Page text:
Trying to be present on every possible social platform is not only time-consuming, it is downright useless. If your brand caters to hardcore gamers, you probably won’t be needing a Pinterest account any time soon. An interior decorator, however, should have been adding inspiring visuals yesterday.

Content is key when it comes to a successful Social Media Strategy, but one easily forgets that all content must be adapted specifically to the various Social Media channels. One size does not fit all. Take pity on your Community Manager and do some research into your customers’ favorite platforms. This will allow your Community Manager to spend more time creating and optimizing content, rather than struggling to post to a bulk of accounts that barely reach anyone.

Monitor wisely

Of course you want to know whether or not you are gaining or losing followers. However, it is not, nor should it be your main KPI. Go beyond the headcount and choose quality over quantity. How many people did you help this week? Are people actively engaging with your brand? Are you sending a clear message that serves a purpose linked to a business goal?

Take a sufficient amount of time deciding which Social Media KPI’s you value most. They can make or break your entire Social Media Strategy.

Author: Lauren Van Bever. You can follow Lauren on Twitter (@ikbenlauren) or connect with her on LinkedIn

The need to drive revenue grows in the evolving global market. Buyers expect brands to be available on multiple channels and to be more interactive. It is complex for marketers to publish their content in a multichannel environment. Each channel, being the web, mobile, tablet, paper catalog, has its own requirements.

The most important part of the published content is definitely the product information. Without adequate data, buyers cannot know what your brand is selling. The lack of correct product information makes it impossible to publish it uniformly on the various channels. Even worse, if a potential buyer does not succeed in finding the information or product he is looking for, he will quickly continue his journey on the internet and find what he needs somewhere else.

To make it even more complex, ERP and MDM systems, the only true sources of product information, have always been focusing on providing “raw product master data” to run the enterprise. This does not help marketers in selling products. Necessary marketing and sales content is missing in those systems. Typical master data is limited to technical properties, SKU and stock information. It does not contain marketing information, such as sales text, application areas or advantages of a product.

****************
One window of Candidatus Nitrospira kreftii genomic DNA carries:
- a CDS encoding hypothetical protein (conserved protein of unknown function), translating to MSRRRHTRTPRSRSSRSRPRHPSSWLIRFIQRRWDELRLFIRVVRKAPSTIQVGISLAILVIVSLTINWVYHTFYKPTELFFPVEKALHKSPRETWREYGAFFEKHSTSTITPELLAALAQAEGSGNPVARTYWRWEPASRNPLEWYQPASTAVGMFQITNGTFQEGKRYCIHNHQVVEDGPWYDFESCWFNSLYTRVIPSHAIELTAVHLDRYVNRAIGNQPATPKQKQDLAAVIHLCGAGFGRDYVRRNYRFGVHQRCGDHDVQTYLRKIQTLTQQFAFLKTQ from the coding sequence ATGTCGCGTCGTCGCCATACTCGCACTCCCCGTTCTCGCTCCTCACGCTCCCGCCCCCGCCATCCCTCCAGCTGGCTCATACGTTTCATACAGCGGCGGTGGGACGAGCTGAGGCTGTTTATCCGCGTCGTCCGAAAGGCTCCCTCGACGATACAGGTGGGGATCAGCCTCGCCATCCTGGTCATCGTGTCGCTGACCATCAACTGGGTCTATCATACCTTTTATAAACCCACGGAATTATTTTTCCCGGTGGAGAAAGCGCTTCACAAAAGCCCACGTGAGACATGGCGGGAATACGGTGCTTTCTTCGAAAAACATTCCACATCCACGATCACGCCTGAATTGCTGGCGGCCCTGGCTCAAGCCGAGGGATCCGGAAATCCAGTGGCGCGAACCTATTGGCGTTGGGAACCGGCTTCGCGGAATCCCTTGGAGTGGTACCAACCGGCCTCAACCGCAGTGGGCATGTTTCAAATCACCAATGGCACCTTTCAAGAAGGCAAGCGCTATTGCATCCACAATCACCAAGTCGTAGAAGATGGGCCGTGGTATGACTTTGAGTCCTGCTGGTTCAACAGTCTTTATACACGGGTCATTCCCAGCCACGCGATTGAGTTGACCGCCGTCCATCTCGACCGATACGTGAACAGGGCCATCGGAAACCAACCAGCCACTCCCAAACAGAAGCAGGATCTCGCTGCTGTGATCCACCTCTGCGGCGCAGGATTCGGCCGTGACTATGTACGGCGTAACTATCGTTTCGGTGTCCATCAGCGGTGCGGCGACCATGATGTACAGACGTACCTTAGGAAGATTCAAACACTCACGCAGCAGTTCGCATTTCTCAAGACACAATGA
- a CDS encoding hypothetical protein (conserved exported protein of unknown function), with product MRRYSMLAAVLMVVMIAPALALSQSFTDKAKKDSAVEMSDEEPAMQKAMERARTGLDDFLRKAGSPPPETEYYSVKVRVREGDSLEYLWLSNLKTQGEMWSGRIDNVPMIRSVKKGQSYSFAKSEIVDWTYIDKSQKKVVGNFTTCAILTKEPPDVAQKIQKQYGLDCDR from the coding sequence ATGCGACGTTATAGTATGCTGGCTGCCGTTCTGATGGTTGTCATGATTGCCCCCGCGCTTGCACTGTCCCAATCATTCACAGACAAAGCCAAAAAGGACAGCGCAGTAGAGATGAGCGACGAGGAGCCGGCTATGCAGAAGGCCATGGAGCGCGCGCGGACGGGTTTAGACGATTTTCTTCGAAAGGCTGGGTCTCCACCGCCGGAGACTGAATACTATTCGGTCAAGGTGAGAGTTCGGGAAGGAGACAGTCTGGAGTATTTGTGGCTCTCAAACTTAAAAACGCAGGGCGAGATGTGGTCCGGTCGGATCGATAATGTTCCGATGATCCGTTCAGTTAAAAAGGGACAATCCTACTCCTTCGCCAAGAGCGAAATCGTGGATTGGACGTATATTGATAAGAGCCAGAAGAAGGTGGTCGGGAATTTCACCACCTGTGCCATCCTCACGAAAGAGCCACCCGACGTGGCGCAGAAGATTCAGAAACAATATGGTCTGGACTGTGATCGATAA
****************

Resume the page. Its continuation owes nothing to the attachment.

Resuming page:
StanleyPIM

Example of mixed master data and enriched product marketing information


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The surf – or in Dutch ‘de branding’ – is the stretch of the sea close to the coastline where the waves break. Because the water is shallow there, the waves crash against the bottom with a crushing force and promptly collapse. But, sometimes, the heavy breakers can be a blessing: when they help us to come ashore.

And maybe that’s a fitting metaphor

We are surrounded, and sometimes overwhelmed, by a non-stop stream of information. Do you know the amount of frames we can process per second? That is 25 in total. Those 25 images form a fluent whole when we watch a movie on TV. A brand must be strong to stand out. It has to stay upright in the heaps of information that we digest every day. Next to that, it should help our consumer by being the perfect guide, in the way the waves show you the right direction.


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Source: Forrester Research, Inc.

Smartphones and tablets continue to gain popularity. For brands, that reality is both an opportunity and a threat:

  • First the good news: each additional touch point (store, print, web, mobile, … ) offers a new way to get your message across; an extra business opportunity. The numbers prove it: in the next 6 months, 13% of tablet users are likely to purchase something, and 10% of smartphone users (Forrester 2012)
  • Whether at work, at home, or on the road, always-connected customers find different touch points to interact with your brand and they have increasing expectations. If you don’t meet those, your prospects may not feel understood, be disappointed and become unsure about your brand.
    You’ll need to work hard and offer a consistent multi-channel experience.

When working on a unified customer experience strategy, never forget these two key success drivers: organize your team and implement the right technology stack.